Sunday, June 20, 2010


Moments with my Dad

1. You were me carrying on your shoulder. I’ve was clutching on to my filthy, beloved pillow. Sick for days, you took me to this small hospital in Marikina. I will stay there for a couple more days, my first hospitalization, I believe. A few months after being discharged I told mommy that I think my hearing in my right ear has become significantly weaker. In my pre-pubescent years, you took me to several hearing centers, and despite being already fitted for hearing aids, we decided to follow a doctor’s advice against it since it might only make me reliant on them, when I’ve already adapted to this impairment. Besides, I thought the world is just too noisy when I tried those damn hearing aids.

2. I was waiting for you in the car as I watch you and the principal talk at the covered walkway outside. After, you told me that she was asking you to tell mom to just take the rest of the year off from teaching even if she is due to arrive as scheduled from her first US visit. You told me how you asked the principal if she thought Eva was a good teacher, and when she replied yes, you said then she should be allowed to take over from the substitute teacher as soon as she arrives because that’s what she promised to do, and no substitute teacher should be given priority over a good, regular teacher. “If you know you’re right, you should fight for it,” you taught.

3. Moments before walking to the gymnasium where the grade school commencement exercise will be held, you put your arm around my shoulder and assured me that whatever happens later, whether I get that legion of honor medal or not, you are already OK with me. Days ago, I rushed to my room and cried my disappointment away when I said you I may not have been aggressive enough that’s why I would graduate with just one academic medal despite being a shoo-in for salutatorian for the past three years.

4. We exchanged no words throughout the drive from Marikina to Katipunan, to my first apartment. You just silently watched me take several trips to and from the car as I hauled my stuff from the trunk to Unit 13. Everything happened so fast. A few days ago, when I texted you that I was thinking of moving out, you and mom invited me to your room the next morning and talked to me. Well, you did the talking, mom was just silently re-applying make-up that keeps getting washed off with tears. You were pacing as you expressed yourself, walking from the bed, to the dresser, fidget with your wallet like you’re looking for something, then you’d find nothing, place the wallet back on the dresser, and walk back to the bed. You said so many things, I was still heady from last night’s gimik. You ended with “Go and make us proud.” I almost broke down. Honestly, that text was one of the rare occasions that I was actually asking for your permission, and not telling you my next move. Had you said no, I would gladly not have moved out.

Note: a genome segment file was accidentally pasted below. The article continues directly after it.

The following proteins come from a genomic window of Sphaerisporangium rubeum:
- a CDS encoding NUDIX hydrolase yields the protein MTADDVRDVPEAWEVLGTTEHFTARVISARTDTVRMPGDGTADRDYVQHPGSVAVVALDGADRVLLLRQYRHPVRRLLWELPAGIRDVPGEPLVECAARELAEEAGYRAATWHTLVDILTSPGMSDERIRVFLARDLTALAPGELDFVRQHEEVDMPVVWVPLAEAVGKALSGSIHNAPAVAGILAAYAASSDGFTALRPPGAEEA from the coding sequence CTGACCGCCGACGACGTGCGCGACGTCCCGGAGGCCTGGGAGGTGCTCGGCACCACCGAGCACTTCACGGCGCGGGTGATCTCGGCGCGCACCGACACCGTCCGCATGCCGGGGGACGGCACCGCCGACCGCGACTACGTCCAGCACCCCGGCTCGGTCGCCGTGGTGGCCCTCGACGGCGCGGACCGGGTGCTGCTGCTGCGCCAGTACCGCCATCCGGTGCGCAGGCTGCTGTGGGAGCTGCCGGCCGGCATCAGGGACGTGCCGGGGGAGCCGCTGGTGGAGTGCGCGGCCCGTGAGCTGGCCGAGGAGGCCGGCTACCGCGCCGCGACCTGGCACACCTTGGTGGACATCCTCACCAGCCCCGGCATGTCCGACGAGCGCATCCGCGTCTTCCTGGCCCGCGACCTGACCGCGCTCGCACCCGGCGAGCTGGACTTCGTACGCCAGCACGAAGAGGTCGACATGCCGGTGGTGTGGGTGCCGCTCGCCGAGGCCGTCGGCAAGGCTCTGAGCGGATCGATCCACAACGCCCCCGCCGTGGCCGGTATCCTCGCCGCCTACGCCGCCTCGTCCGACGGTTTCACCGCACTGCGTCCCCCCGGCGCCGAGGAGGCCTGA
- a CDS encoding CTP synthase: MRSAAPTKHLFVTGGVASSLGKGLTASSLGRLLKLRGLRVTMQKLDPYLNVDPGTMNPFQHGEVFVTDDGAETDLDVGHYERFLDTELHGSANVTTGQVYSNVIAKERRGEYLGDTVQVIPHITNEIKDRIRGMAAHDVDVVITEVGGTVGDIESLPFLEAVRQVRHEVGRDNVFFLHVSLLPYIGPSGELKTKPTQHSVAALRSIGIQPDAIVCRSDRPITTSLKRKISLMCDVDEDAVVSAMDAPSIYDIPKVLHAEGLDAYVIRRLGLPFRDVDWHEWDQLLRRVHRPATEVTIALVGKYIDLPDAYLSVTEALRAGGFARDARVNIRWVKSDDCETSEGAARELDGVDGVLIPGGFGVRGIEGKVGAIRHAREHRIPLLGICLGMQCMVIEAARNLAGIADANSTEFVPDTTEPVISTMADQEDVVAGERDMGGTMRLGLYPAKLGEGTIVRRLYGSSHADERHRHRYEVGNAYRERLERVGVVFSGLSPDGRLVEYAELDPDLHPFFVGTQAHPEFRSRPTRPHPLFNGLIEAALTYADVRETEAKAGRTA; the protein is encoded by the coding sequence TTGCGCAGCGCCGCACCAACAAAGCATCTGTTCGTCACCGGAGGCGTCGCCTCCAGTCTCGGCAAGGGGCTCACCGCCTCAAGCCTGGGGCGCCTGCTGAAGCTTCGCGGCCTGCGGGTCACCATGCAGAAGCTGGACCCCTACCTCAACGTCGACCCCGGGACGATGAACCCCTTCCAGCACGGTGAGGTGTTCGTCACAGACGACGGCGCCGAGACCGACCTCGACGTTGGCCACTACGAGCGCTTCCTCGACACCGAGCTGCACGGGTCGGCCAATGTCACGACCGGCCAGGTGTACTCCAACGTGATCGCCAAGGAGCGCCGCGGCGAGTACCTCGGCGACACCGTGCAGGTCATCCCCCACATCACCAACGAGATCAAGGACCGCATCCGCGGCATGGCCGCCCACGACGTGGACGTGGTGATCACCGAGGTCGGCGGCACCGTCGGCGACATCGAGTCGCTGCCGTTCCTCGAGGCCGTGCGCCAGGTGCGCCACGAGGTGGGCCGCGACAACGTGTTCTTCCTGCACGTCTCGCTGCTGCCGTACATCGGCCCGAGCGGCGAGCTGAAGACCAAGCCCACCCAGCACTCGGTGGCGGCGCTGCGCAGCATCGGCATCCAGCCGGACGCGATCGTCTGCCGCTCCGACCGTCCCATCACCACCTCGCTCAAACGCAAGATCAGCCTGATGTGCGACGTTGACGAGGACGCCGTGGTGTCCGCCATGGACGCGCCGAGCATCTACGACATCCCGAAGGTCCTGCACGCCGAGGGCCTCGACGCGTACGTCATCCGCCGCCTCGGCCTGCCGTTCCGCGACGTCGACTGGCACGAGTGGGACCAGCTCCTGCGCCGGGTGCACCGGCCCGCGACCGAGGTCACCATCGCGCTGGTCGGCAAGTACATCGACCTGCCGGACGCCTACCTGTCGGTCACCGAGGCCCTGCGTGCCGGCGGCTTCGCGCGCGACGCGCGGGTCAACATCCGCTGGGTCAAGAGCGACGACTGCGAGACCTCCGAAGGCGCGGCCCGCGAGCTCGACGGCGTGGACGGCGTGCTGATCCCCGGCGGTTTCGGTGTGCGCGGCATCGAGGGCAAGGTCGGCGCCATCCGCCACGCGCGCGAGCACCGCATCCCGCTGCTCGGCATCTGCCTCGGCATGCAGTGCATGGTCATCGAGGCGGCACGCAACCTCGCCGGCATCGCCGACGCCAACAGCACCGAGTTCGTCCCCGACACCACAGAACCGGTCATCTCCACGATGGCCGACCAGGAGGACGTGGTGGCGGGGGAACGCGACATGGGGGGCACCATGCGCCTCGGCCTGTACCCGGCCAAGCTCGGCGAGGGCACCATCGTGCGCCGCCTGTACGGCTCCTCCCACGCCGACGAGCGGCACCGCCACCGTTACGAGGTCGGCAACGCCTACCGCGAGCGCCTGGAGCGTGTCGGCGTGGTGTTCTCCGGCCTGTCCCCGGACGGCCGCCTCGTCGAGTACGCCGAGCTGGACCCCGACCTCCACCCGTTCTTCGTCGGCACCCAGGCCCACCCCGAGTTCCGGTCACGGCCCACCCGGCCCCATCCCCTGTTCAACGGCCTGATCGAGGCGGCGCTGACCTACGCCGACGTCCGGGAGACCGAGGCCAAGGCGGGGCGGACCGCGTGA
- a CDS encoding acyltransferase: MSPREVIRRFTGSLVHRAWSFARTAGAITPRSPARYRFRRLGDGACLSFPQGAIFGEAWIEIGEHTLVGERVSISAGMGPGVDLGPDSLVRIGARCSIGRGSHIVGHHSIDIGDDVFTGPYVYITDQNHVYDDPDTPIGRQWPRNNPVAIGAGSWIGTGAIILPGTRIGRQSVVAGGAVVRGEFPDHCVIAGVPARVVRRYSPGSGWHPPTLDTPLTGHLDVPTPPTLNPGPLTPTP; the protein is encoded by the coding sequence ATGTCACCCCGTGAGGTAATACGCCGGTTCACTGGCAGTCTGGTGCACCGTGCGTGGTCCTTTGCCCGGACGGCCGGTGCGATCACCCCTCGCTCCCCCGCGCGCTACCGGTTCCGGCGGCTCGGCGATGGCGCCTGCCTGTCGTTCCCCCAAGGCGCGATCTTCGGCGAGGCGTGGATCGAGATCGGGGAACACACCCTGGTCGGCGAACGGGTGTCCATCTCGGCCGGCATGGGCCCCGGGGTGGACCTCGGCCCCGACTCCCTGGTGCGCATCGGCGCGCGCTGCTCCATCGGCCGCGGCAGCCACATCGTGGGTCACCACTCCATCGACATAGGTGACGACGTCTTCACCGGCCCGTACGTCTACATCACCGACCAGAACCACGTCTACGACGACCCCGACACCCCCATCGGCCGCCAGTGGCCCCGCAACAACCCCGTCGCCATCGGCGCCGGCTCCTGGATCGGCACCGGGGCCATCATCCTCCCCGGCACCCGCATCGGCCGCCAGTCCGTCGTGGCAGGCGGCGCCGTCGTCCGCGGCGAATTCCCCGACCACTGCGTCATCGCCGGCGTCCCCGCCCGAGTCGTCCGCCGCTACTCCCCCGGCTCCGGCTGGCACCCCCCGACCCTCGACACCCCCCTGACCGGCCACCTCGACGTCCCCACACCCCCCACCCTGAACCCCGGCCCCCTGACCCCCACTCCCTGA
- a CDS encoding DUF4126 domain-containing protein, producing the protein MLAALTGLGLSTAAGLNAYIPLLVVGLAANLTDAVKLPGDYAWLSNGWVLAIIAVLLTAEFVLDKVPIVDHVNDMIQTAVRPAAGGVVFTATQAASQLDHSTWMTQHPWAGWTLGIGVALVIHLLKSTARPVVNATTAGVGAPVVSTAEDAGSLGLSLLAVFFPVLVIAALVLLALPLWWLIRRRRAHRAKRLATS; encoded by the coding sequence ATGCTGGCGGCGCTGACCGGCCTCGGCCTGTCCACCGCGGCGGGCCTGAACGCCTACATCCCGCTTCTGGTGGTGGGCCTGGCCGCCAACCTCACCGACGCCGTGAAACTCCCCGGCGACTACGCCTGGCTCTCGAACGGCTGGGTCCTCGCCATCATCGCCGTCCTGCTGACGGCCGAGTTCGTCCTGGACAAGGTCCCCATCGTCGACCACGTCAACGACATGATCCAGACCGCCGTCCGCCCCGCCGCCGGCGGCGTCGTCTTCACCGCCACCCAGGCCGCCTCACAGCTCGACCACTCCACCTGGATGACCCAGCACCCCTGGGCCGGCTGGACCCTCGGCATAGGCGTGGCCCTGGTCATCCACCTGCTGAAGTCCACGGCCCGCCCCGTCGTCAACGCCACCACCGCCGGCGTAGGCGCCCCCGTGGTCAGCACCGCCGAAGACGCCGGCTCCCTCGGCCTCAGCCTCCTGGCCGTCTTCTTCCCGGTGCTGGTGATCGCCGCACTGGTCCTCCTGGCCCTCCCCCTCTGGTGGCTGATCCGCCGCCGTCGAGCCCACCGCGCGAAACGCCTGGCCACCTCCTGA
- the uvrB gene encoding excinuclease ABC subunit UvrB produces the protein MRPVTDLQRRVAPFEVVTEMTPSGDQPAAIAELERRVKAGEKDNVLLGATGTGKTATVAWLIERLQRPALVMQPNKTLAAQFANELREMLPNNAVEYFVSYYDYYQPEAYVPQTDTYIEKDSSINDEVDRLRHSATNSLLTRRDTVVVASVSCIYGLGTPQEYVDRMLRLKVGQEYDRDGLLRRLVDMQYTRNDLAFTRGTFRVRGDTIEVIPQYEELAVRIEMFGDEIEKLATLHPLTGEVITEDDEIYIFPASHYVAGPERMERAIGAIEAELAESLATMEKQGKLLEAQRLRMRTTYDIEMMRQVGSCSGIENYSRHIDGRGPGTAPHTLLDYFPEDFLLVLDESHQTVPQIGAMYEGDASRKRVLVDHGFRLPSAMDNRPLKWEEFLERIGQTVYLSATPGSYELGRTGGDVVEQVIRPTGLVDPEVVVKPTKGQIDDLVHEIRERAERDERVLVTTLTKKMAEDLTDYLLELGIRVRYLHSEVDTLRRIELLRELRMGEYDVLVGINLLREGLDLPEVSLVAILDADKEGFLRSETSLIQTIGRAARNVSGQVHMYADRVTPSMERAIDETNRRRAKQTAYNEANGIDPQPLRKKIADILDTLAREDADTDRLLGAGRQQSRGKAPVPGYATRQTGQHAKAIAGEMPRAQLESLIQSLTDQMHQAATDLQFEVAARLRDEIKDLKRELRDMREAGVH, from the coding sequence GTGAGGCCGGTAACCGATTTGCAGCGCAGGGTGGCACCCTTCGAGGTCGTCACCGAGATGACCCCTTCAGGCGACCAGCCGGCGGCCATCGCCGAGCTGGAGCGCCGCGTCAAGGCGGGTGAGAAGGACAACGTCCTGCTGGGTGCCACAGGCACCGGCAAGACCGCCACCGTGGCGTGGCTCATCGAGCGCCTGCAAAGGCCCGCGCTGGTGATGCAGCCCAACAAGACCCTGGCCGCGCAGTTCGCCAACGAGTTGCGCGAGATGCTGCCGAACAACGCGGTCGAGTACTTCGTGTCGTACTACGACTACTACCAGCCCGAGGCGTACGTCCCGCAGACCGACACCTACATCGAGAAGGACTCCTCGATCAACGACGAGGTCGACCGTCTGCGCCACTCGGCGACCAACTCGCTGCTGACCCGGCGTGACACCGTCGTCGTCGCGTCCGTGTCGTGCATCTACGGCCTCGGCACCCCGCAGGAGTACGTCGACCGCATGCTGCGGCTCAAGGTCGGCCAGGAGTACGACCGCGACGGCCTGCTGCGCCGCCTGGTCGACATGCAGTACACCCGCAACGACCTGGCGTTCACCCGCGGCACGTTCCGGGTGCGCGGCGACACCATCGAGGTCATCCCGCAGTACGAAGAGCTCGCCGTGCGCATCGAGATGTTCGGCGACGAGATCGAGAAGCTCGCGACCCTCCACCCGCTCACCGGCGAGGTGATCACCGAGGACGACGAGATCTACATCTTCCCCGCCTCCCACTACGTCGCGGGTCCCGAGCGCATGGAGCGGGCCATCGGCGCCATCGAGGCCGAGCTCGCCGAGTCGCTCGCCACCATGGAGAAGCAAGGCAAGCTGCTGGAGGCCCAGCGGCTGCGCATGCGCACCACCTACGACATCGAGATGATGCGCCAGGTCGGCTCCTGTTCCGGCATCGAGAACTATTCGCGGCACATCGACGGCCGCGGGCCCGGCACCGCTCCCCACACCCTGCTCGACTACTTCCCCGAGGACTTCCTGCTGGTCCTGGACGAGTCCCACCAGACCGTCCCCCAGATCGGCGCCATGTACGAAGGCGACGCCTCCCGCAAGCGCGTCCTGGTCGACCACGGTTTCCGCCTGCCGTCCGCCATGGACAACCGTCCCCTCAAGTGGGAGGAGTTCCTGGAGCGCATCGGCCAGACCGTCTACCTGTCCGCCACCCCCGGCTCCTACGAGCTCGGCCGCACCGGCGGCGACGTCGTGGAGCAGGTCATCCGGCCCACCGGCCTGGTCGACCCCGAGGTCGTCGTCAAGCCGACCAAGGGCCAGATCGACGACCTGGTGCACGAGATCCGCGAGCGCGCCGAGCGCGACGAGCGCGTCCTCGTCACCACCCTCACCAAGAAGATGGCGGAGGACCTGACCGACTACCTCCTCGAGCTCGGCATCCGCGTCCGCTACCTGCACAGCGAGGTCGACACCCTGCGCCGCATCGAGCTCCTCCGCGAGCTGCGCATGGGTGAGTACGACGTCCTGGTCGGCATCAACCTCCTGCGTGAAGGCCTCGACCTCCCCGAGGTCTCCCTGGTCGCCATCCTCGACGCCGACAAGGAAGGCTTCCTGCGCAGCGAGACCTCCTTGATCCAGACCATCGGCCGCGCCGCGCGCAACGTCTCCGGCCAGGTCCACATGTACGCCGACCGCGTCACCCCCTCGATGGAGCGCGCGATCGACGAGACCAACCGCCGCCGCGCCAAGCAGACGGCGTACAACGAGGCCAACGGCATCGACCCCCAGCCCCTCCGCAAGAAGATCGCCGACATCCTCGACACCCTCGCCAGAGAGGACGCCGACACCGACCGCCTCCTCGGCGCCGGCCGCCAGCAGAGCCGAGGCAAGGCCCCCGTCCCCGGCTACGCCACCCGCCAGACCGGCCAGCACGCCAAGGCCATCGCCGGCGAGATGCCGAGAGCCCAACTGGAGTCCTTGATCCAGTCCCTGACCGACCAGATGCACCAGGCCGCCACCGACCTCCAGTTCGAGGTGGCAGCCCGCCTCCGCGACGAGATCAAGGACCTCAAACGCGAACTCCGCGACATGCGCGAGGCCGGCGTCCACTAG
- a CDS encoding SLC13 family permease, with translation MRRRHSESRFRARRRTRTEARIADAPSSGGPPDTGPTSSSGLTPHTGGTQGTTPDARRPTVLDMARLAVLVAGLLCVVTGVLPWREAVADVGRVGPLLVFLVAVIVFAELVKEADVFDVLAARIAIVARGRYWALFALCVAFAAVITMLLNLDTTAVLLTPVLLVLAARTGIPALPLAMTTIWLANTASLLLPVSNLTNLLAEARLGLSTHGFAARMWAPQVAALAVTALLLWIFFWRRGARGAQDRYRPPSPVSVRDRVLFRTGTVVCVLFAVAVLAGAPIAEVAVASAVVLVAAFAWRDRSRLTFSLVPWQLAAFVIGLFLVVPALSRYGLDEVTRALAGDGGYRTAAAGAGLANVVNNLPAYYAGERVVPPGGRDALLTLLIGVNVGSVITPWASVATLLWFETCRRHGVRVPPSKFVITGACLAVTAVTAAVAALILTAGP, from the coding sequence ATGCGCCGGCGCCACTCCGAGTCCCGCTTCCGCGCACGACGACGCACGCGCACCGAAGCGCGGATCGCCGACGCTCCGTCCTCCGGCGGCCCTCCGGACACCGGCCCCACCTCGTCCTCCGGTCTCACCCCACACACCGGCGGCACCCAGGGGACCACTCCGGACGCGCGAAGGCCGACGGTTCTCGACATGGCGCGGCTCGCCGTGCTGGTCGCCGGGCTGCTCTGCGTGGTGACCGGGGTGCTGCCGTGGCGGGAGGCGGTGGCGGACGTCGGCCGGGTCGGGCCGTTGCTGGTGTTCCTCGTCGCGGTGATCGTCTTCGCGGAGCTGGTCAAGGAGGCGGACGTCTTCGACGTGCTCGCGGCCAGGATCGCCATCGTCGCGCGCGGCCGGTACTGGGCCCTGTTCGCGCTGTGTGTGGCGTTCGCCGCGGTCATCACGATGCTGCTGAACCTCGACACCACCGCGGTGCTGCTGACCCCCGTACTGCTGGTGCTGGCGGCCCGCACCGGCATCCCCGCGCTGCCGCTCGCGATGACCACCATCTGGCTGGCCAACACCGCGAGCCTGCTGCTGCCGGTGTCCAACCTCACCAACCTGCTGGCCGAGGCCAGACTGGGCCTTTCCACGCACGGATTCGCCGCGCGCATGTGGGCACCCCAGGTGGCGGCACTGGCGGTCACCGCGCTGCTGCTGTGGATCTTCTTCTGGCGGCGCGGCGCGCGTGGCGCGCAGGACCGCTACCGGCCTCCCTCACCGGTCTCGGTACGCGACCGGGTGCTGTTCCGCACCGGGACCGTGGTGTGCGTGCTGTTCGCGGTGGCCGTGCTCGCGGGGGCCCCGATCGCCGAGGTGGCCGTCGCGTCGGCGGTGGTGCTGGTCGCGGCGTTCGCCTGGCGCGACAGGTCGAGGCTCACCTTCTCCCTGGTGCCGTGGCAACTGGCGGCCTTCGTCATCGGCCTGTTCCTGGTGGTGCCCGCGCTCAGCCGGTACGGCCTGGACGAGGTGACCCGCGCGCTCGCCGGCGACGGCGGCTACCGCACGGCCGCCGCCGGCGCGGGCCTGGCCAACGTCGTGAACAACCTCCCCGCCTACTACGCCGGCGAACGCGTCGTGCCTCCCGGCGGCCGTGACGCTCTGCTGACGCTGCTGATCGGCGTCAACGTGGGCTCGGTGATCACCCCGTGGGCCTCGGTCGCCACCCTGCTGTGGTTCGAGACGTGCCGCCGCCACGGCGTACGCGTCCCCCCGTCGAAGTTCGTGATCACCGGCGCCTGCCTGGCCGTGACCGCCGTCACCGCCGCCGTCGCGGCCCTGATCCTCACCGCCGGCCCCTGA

5. I still believed in Santa Claus. I whispered to you that I wish Santa would give me a cap and a bike for Christmas. You said “walang kuwenta ‘yun!” Christmas Eve, you take carried a red bike from your room as I sat amazed by the tree. I don’t remember when I stopped believing in Santa, but I never stopped believing in you.

6. When I entered high school, I abandoned my childhood kalaro in the neighborhood and started hanging out with two older girls from St. Scho. You kinda sternly told me infront of the whole family over lunch “na masyado akong bumabarkada sa mga chicks.” I knew what you meant.

7. Last year, I asked you how your interview with Probe went. You gamely discussed your thoughts on the proposed psychological tests for would-be priests to weed out supposed undesirables, including homosexuals. You argued na ilan sa pinakabanal na paring nakilala ko ay bakla, kaya wala ru’n ang pagiging mabuti o masama ng isang tao. I almost came out to you that night.

8. The party was winding down, over brandy I consulted with you my plan to resign from SOP. You told me to think it over, because people, the boss especially, remember these things. You were virtually dissuading me, but you allowed me to make my own decision. I wrote the finest resignation letter I could come up with, and stood beside my boss as she read it; that lesson on exiting gracefully would prove vital when I decided to return a few years after.

9. A few days before school starts, you asked me my choice of university and course. “Broadcast Communication po sa UP.” “Hindi ba mas maganda sa Ateneo?” “Hindi po.” And that was that.

10. I got up in the middle night to get a glass of water. Tin-Tin was sleeping beside me on your bed since mommy will be gone for a few months to visit relatives in the US. It will be the longest time she would be gone. When I got out of the room, I saw you pacing in the darkness of the terrace. You were smoking again. Guess you were really missing mom.

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